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Nick Cunningham

Nick Cunningham

Nick Cunningham is a freelance writer on oil and gas, renewable energy, climate change, energy policy and geopolitics. He is based in Pittsburgh, PA.

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Does The U.S. Really Need Saudi Oil?

“Saudi Arabia — if we broke with them, I think your oil prices would go through the roof. I’ve kept them down,” President Trump told reporters on Tuesday. “They’ve helped me keep them down. Right now we have low oil prices, or relatively. I’d like to see it go down even lower — lower.”

Oil prices have indeed fallen significantly in recent weeks, and to be sure, Saudi Arabia has played a large role in that. Saudi production reportedly hit a record high 11 million barrels per day (mb/d) at times this month, and global inventories are rising once again.

But Riyadh is also clearly upset at being “duped” by Trump. Having been convinced by the Trump administration that Iran’s oil exports were heading to zero, or at least close to zero, Saudi Arabia ramped up supply to offset the losses.

The U.S. then surprised the market by issuing a bunch of waivers, allowing Iran to continue to export oil. Japan and South Korea may even resume buying oil from Iran in January, after cutting imports to zero in anticipation of sanctions.

Almost immediately after the waivers were issued, oil prices crashed. Saudi Arabia then promptly announced that it would cut production by 500,000 bpd in December, and the rumors of an OPEC+ cut really began to pick up.

Trump is happy about the slide in oil prices, but Saudi Arabia clearly isn’t. Saudi Arabia and its OPEC+ partners could soon take action to push prices back up. So, it isn’t clear that Washington and Riyadh have the same objectives, or that their tight relationship is resulting in lower oil prices.

More to the point, however, is the odd belief in Washington that the U.S. needs to keep Saudi Arabia close in order to keep the oil flowing. Trump said that oil prices “would go through the roof” if he broke with them. The U.S. has coddled the Saudi monarchy for decades, and only very recently, with the murder of Saudi journalist Jamal Khashoggi – likely at the order of crown prince Mohammed bin Salman – has the American foreign policy establishment finally begun to reevaluate the wisdom of the relationship.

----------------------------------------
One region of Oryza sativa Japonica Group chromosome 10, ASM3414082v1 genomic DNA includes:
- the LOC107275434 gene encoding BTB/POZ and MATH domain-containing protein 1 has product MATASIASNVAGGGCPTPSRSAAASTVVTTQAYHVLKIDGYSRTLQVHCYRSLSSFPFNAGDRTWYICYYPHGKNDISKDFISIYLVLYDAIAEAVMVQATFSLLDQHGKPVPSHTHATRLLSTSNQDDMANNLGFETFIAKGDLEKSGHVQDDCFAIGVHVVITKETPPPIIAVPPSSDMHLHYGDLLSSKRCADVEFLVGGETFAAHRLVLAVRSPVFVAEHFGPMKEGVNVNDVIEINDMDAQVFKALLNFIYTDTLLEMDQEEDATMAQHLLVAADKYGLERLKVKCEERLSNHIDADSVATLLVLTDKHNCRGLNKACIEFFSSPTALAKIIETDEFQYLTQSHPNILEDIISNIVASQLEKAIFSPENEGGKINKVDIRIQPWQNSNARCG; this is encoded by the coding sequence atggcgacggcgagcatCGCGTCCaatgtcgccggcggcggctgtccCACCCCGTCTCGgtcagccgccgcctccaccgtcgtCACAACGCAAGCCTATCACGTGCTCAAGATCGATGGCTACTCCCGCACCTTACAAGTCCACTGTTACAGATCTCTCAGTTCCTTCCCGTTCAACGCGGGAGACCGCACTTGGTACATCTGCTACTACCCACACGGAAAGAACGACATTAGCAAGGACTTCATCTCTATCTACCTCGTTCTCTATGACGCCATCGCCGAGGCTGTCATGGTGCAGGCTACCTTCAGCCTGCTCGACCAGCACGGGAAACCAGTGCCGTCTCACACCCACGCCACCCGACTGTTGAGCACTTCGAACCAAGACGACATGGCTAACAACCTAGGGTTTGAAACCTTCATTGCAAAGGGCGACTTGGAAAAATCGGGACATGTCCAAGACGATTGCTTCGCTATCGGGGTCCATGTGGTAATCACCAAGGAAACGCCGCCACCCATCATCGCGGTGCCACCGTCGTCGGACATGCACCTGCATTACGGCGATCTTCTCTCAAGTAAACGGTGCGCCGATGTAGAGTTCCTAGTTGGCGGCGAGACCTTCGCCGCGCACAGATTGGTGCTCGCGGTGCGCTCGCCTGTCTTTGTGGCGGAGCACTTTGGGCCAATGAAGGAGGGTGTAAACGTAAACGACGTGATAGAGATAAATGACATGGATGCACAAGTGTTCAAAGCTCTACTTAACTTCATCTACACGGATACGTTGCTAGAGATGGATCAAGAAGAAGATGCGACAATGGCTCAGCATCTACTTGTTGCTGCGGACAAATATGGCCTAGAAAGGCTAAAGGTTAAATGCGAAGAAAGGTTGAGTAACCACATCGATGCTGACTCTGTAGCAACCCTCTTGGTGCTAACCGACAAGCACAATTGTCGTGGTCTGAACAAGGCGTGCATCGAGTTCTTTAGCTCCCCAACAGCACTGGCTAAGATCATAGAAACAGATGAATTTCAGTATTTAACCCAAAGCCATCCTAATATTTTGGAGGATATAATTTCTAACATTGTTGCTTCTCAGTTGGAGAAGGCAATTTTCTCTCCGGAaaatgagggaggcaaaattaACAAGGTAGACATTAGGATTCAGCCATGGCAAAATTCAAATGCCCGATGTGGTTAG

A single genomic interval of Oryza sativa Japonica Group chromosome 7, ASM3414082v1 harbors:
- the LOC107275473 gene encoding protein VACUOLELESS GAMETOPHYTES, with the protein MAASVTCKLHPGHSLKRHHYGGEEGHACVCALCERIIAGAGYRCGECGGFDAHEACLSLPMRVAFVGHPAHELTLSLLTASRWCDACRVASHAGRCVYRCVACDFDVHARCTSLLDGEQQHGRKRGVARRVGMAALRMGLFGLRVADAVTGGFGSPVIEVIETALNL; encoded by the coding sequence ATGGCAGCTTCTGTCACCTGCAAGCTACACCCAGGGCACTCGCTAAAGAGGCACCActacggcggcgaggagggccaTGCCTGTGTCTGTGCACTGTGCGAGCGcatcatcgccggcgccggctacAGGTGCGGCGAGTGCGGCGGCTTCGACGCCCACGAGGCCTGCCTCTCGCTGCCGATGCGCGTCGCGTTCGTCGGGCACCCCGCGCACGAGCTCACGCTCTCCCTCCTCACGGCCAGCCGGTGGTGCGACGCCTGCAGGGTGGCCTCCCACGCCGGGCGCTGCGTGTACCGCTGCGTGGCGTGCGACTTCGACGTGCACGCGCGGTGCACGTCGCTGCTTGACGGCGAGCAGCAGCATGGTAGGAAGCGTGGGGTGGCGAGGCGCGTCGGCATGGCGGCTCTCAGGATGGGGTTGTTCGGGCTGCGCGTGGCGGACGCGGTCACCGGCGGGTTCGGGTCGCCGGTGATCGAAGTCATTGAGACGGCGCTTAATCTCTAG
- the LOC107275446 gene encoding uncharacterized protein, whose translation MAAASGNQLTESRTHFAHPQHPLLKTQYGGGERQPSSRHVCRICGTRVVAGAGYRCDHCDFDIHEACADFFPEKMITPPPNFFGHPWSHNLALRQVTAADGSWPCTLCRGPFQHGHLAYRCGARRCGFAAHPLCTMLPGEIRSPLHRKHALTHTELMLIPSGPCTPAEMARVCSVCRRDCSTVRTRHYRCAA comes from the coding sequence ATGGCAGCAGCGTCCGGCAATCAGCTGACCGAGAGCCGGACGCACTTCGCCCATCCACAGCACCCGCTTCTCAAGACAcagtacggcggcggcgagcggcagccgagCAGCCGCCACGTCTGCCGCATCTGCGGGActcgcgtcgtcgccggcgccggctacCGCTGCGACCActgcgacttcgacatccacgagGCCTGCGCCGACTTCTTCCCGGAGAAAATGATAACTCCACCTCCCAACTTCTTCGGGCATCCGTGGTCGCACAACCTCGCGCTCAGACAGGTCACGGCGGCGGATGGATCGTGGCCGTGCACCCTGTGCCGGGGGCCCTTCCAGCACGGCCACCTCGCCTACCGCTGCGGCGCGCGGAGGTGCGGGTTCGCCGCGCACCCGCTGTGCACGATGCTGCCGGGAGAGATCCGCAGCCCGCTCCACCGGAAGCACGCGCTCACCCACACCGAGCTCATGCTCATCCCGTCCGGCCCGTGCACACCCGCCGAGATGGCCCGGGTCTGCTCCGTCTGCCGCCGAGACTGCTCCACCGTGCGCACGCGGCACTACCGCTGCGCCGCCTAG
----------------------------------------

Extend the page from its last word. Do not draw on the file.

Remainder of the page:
The murder has put the focus on Saudi atrocities. Earlier this week, the Wall Street Journal reported that Saudi security forces jailed and tortured women’s-rights activists, even as the world gushed over the decision from crown prince Mohammed bin Salman to allow women to drive.

Whereas past U.S. presidents, from both parties, maintained a close alliance with Riyadh in the face of horrific human rights abuses, using varying explanations of security and cooperation, the Trump administration is more brutally honest in its transactional approach. Trump talks about how the U.S. makes billions off of weapons sales, while also enjoying lower oil prices. Related: The Oil Industry Is Facing A "Capex Conundrum"

But that last point, which is arguably considered conventional wisdom in Washington, doesn’t really add up. While the U.S. imported 1 mb/d from Saudi Arabia in August (a figure that has fluctuated over time but is down from between 1.5 and 2 mb/d in the mid-2000s), it doesn’t really matter. The precise volumes of oil the U.S. imports from Saudi Arabia isn’t relevant.